CANKU> Canku Ota (Many Paths) New Issue Summary

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  • Date: Fri, 7 Feb 2003 08:25:47 -0600

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Subject: Canku Ota (Many Paths) New Issue Summary
This is a summary.  To read the articles in their entirety, visit us at:

Canku Ota (Many Paths)
An Online Newsletter Celebrating Native America

Find Resources for African American Black Vernacular,
Creole, Patois, A pidgin is a new language which develops
in situations where speakers of different languages need to
communicate but don't share a common language.
February 8, 2003 - Issue 80
"Remember to live a good life, and do good things with each day that you are
given. Help each other and encourage each other to be good people. "
~Joseph Flying Bye~
We Salute
We introduce another of our regular contributors ... Timm Severud (aka
Ondamitag). Timm researches the history and natural history of northwestern
Wisconsin. In the past, you have seen his articles about "Float Copper,"
"Birch Bark Scrolls," "Pipestone Quarries," "Menominie Forestries," and
numerous articles relating to the history of his home area.
Joseph Flying Bye

Joseph Flying Bye - Kangi Hotanka was a pejuta wicasa (medicine man), akicita
(decorated war veteran), and wakan wicasa (holy man or spiritual healer) from
the Hunkpapa tribe of the Lakota / Sioux Nation on the Standing Rock
Cherokee Nation Gives More Than $1.2 to Public Schools

The Cherokee Nation announced the distribution of more than $1.2 million to
public schools in the Tribe's 14 county jurisdictional area.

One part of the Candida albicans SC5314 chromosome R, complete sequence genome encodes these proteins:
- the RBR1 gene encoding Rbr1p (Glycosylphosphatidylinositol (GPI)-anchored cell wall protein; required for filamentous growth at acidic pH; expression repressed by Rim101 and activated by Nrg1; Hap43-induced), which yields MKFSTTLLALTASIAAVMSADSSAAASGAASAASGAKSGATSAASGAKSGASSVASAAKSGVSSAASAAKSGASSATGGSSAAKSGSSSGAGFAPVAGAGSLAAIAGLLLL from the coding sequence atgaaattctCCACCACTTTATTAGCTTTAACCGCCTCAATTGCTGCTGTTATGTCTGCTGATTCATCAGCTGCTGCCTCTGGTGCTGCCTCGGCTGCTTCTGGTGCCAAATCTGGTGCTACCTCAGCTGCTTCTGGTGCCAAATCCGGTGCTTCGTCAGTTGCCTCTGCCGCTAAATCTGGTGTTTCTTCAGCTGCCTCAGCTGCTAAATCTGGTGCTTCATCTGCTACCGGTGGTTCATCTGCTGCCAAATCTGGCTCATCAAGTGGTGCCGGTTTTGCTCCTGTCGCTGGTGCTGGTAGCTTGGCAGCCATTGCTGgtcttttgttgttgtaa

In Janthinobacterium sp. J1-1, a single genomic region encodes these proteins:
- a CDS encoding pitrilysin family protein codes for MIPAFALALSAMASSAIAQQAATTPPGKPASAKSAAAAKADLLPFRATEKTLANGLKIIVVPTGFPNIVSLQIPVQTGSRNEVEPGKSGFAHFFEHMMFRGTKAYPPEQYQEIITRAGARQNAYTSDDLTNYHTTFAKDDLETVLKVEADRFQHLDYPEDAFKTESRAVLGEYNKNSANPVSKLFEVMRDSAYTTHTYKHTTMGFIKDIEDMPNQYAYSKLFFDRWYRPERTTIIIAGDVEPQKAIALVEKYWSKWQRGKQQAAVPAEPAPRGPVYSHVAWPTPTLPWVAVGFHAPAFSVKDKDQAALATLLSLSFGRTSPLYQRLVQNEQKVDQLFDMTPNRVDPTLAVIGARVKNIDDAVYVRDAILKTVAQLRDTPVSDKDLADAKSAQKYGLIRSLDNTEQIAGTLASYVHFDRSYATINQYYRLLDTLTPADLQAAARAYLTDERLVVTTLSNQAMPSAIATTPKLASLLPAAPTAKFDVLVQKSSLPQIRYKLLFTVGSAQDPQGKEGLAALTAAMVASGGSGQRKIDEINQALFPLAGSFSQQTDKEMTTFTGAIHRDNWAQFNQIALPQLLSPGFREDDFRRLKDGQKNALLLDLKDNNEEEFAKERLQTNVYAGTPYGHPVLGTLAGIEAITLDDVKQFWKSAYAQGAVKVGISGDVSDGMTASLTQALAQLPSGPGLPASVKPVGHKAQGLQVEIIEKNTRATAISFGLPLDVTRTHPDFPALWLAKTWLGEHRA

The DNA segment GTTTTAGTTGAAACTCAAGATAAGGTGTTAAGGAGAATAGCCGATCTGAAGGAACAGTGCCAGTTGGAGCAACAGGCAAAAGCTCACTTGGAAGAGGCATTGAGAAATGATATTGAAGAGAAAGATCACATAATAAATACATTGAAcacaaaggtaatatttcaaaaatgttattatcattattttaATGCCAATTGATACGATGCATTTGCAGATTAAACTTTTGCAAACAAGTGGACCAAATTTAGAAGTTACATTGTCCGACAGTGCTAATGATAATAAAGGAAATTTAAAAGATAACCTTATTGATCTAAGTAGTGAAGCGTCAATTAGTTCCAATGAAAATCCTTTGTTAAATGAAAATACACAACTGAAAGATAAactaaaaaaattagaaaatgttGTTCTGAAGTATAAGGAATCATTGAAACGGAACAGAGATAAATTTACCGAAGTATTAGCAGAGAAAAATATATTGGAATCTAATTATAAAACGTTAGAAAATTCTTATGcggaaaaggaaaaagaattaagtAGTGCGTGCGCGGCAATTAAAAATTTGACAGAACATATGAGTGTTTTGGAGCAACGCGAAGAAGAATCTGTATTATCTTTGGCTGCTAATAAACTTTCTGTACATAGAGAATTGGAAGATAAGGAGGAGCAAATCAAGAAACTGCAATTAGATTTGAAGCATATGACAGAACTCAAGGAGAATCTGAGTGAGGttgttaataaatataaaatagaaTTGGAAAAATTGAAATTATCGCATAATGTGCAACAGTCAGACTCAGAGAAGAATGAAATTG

Thunderhawk - The Great Cross Country Adventure - Part 3
by Geoff Hampton

Writer Geoff Hampton shares this story that should delight both young and old.
Dairy of C. H. Cooke on a Canoe Trip up the Chippewa River in the Spring of
submitted by Timm Severud (Ondamitag)

The diary kept by C.H. Cooke of Mondovi during a canoe trip made by himself,
George Sutherland, and Captain Shadrach A. Hall, principle of the Old Eau
Claire Wesleyan Academy, up the Chippewa River in the spring of 1868, gives a
detailed picture of valley and its life at that period not duplicated by
other writing known to exist. The third installment will appear soon.
Explorer's Club: Science Program for Reservation Children

Explorer's Clubs are on four reservations in San Diego County: Pala, Jamul,
Campo, La Jolla. The purposes of this free monthly program are many: nourish
interest in love of outdoors, introduction to outdoors science as a career,
share the values that protect the earth, and to provide outdoors scientists
as role models. The program is the brainchild of Dr. Eleanora (Norrie)
Robbins, a geologist who retired in 2001 from the U.S. Geological Survey
(USGS) in the Washington, DC area. She is now adjunct faculty at San Diego
State University.
Baker Lake Youth Gets Bitten by Travel Bug

Baker Lake (Jan 29/03) - Participation in the Nunavut Youth Abroad program
this past summer created an appetite for all things fresh and new for Nadia
Aaruaq of Baker Lake.
Learning that the Sky's the Limit

Astronaut John Bennett Herrington shared the power of possibilities with
nearly 1,000 students at Chief Leschi Schools on Friday.
Uplifting Success, Burning Failure

We were gathered on Friday evening, January 27, 1967 at the Mousetrap in
Cocoa Beach, a favorite watering hole for Cape Canaveral personnel. The TGIF
crowd noise was deafening. Everyone but me seemed to be ignoring the
television behind the bar. I could see news that looked like trouble at the
Cape, so I asked the bartender to turn up the volume. Soon the crowd began to
notice the broadcast, and the Mousetrap hushed as everyone gathered to watch
the announcement.
Blackfeet Tribe Immerses Students in Language to Counter 'Manifest Destiny'

"Tsa nii ksistikowatts sa-ahsi?" teacher Shirley Crowshoe asks her class of
elementary students sitting in a circle on a thick rug in a bright, modern
classroom. "What kind of day is it outside?"
Mohegans Revive Heritage Through Language

Despite the fact that Bruce Bozsum grew up in Montville, where his family has
lived for hundreds of years, as a teen-ager Bozsum took only a limited
interest in his Mohegan heritage. It was easier to pass as white.
Indigenous Peoples of Alaska